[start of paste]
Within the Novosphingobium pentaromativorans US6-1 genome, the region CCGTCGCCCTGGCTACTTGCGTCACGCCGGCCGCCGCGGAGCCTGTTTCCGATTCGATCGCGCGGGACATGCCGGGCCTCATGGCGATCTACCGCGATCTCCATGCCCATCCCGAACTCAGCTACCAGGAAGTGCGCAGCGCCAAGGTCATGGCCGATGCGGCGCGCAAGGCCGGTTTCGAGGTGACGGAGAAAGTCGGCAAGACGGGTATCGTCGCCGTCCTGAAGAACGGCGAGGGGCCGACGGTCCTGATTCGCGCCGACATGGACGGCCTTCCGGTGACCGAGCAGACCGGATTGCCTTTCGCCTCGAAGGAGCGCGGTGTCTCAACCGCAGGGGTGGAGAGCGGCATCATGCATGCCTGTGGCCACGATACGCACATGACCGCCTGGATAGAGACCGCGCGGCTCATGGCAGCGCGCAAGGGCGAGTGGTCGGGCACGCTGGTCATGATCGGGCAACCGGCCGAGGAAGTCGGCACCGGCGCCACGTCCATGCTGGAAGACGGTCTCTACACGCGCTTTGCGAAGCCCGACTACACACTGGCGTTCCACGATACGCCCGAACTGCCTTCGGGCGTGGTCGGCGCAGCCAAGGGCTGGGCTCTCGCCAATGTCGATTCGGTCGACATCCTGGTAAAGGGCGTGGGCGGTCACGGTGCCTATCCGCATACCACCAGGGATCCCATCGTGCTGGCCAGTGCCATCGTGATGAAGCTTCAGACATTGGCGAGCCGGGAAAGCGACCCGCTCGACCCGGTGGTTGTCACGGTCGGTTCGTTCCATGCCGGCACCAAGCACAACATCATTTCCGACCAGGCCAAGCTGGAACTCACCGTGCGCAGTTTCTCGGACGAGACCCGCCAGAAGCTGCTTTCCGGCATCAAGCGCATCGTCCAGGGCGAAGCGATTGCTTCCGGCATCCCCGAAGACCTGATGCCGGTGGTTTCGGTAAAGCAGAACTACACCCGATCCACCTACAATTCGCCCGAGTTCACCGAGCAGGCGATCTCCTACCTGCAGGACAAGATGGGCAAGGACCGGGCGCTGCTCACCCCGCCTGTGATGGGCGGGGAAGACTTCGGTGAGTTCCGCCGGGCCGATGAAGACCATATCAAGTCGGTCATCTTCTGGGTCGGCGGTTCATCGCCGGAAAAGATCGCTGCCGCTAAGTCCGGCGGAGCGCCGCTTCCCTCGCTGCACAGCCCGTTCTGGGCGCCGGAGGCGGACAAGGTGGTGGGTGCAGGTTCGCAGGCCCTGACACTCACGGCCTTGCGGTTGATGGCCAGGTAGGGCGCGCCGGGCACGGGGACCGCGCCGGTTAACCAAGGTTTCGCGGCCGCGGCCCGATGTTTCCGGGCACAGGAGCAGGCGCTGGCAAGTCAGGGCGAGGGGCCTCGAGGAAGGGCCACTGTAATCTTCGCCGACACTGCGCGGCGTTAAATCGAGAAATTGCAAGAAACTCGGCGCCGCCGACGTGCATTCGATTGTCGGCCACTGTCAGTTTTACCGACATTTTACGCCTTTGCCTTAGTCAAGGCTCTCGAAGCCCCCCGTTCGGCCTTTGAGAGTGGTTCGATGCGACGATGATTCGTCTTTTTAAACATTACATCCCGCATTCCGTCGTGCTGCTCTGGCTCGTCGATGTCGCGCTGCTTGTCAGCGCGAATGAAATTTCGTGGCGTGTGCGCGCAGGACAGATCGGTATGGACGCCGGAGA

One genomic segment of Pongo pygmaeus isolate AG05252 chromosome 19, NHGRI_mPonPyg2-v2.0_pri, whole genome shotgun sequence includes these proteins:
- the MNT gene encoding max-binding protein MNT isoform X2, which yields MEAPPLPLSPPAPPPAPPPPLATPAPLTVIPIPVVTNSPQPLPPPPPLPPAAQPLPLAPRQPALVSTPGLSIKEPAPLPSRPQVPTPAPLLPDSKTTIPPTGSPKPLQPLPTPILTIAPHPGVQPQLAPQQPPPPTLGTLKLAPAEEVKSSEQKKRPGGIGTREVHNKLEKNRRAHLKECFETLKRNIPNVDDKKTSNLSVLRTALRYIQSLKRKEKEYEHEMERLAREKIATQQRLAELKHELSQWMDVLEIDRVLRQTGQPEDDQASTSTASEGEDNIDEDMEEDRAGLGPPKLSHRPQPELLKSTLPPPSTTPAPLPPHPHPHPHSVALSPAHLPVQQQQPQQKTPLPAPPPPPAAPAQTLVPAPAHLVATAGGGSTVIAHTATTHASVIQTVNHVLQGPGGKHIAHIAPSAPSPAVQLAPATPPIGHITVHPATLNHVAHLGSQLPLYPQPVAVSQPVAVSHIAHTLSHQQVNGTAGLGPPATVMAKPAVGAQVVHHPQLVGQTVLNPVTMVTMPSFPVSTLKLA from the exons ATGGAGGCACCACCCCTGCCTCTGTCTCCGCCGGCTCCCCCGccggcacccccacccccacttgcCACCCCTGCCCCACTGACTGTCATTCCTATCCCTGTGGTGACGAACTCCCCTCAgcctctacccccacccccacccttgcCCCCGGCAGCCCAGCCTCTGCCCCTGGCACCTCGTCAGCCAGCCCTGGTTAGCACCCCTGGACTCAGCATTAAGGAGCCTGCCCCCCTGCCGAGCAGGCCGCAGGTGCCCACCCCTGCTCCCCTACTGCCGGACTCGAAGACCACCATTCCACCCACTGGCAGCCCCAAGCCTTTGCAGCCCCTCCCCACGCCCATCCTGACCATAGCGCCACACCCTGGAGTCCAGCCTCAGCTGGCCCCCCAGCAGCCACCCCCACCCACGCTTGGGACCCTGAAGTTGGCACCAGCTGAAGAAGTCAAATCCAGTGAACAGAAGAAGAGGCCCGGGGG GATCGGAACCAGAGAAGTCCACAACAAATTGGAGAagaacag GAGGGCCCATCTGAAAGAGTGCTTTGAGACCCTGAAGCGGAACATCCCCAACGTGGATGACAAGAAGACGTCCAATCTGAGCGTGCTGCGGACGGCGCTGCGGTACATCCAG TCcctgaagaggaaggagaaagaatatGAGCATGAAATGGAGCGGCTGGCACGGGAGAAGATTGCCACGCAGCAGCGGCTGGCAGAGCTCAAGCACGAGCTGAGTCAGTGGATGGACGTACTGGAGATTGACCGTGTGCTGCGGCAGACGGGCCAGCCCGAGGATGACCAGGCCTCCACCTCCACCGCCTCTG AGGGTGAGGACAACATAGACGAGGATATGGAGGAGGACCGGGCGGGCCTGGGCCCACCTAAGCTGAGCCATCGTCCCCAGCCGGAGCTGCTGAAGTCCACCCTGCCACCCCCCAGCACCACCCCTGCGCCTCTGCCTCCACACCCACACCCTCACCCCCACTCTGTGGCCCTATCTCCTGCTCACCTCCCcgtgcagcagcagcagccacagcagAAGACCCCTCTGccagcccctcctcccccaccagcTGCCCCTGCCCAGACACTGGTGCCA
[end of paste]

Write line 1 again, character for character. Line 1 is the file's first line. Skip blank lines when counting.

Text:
Within the Novosphingobium pentaromativorans US6-1 genome, the region CCGTCGCCCTGGCTACTTGCGTCACGCCGGCCGCCGCGGAGCCTGTTTCCGATTCGATCGCGCGGGACATGCCGGGCCTCATGGCGATCTACCGCGATCTCCATGCCCATCCCGAACTCAGCTACCAGGAAGTGCGCAGCGCCAAGGTCATGGCCGATGCGGCGCGCAAGGCCGGTTTCGAGGTGACGGAGAAAGTCGGCAAGACGGGTATCGTCGCCGTCCTGAAGAACGGCGAGGGGCCGACGGTCCTGATTCGCGCCGACATGGACGGCCTTCCGGTGACCGAGCAGACCGGATTGCCTTTCGCCTCGAAGGAGCGCGGTGTCTCAACCGCAGGGGTGGAGAGCGGCATCATGCATGCCTGTGGCCACGATACGCACATGACCGCCTGGATAGAGACCGCGCGGCTCATGGCAGCGCGCAAGGGCGAGTGGTCGGGCACGCTGGTCATGATCGGGCAACCGGCCGAGGAAGTCGGCACCGGCGCCACGTCCATGCTGGAAGACGGTCTCTACACGCGCTTTGCGAAGCCCGACTACACACTGGCGTTCCACGATACGCCCGAACTGCCTTCGGGCGTGGTCGGCGCAGCCAAGGGCTGGGCTCTCGCCAATGTCGATTCGGTCGACATCCTGGTAAAGGGCGTGGGCGGTCACGGTGCCTATCCGCATACCACCAGGGATCCCATCGTGCTGGCCAGTGCCATCGTGATGAAGCTTCAGACATTGGCGAGCCGGGAAAGCGACCCGCTCGACCCGGTGGTTGTCACGGTCGGTTCGTTCCATGCCGGCACCAAGCACAACATCATTTCCGACCAGGCCAAGCTGGAACTCACCGTGCGCAGTTTCTCGGACGAGACCCGCCAGAAGCTGCTTTCCGGCATCAAGCGCATCGTCCAGGGCGAAGCGATTGCTTCCGGCATCCCCGAAGACCTGATGCCGGTGGTTTCGGTAAAGCAGAACTACACCCGATCCACCTACAATTCGCCCGAGTTCACCGAGCAGGCGATCTCCTACCTGCAGGACAAGATGGGCAAGGACCGGGCGCTGCTCACCCCGCCTGTGATGGGCGGGGAAGACTTCGGTGAGTTCCGCCGGGCCGATGAAGACCATATCAAGTCGGTCATCTTCTGGGTCGGCGGTTCATCGCCGGAAAAGATCGCTGCCGCTAAGTCCGGCGGAGCGCCGCTTCCCTCGCTGCACAGCCCGTTCTGGGCGCCGGAGGCGGACAAGGTGGTGGGTGCAGGTTCGCAGGCCCTGACACTCACGGCCTTGCGGTTGATGGCCAGGTAGGGCGCGCCGGGCACGGGGACCGCGCCGGTTAACCAAGGTTTCGCGGCCGCGGCCCGATGTTTCCGGGCACAGGAGCAGGCGCTGGCAAGTCAGGGCGAGGGGCCTCGAGGAAGGGCCACTGTAATCTTCGCCGACACTGCGCGGCGTTAAATCGAGAAATTGCAAGAAACTCGGCGCCGCCGACGTGCATTCGATTGTCGGCCACTGTCAGTTTTACCGACATTTTACGCCTTTGCCTTAGTCAAGGCTCTCGAAGCCCCCCGTTCGGCCTTTGAGAGTGGTTCGATGCGACGATGATTCGTCTTTTTAAACATTACATCCCGCATTCCGTCGTGCTGCTCTGGCTCGTCGATGTCGCGCTGCTTGTCAGCGCGAATGAAATTTCGTGGCGTGTGCGCGCAGGACAGATCGGTATGGACGCCGGAGA